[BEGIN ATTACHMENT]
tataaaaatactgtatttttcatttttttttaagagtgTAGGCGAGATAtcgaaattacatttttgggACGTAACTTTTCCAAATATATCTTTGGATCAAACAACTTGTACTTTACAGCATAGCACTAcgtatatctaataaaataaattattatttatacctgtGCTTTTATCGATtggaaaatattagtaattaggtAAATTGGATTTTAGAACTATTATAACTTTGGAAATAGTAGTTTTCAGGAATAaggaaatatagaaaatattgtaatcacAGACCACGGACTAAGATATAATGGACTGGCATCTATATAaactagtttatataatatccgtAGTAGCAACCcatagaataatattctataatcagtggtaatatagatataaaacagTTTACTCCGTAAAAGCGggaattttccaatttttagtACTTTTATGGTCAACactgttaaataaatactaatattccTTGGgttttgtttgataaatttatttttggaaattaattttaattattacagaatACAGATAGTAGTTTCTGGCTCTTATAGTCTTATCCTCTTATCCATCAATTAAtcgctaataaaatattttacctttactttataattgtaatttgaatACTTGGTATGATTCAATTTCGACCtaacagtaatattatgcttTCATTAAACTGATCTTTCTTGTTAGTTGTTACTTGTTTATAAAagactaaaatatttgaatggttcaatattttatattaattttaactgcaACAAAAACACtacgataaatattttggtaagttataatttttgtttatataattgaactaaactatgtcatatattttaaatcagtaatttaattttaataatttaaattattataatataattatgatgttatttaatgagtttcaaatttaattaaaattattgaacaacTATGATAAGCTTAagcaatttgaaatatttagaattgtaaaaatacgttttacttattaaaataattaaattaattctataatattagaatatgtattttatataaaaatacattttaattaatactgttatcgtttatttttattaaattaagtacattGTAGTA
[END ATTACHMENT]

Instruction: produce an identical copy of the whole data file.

tataaaaatactgtatttttcatttttttttaagagtgTAGGCGAGATAtcgaaattacatttttgggACGTAACTTTTCCAAATATATCTTTGGATCAAACAACTTGTACTTTACAGCATAGCACTAcgtatatctaataaaataaattattatttatacctgtGCTTTTATCGATtggaaaatattagtaattaggtAAATTGGATTTTAGAACTATTATAACTTTGGAAATAGTAGTTTTCAGGAATAaggaaatatagaaaatattgtaatcacAGACCACGGACTAAGATATAATGGACTGGCATCTATATAaactagtttatataatatccgtAGTAGCAACCcatagaataatattctataatcagtggtaatatagatataaaacagTTTACTCCGTAAAAGCGggaattttccaatttttagtACTTTTATGGTCAACactgttaaataaatactaatattccTTGGgttttgtttgataaatttatttttggaaattaattttaattattacagaatACAGATAGTAGTTTCTGGCTCTTATAGTCTTATCCTCTTATCCATCAATTAAtcgctaataaaatattttacctttactttataattgtaatttgaatACTTGGTATGATTCAATTTCGACCtaacagtaatattatgcttTCATTAAACTGATCTTTCTTGTTAGTTGTTACTTGTTTATAAAagactaaaatatttgaatggttcaatattttatattaattttaactgcaACAAAAACACtacgataaatattttggtaagttataatttttgtttatataattgaactaaactatgtcatatattttaaatcagtaatttaattttaataatttaaattattataatataattatgatgttatttaatgagtttcaaatttaattaaaattattgaacaacTATGATAAGCTTAagcaatttgaaatatttagaattgtaaaaatacgttttacttattaaaataattaaattaattctataatattagaatatgtattttatataaaaatacattttaattaatactgttatcgtttatttttattaaattaagtacattGTAGTA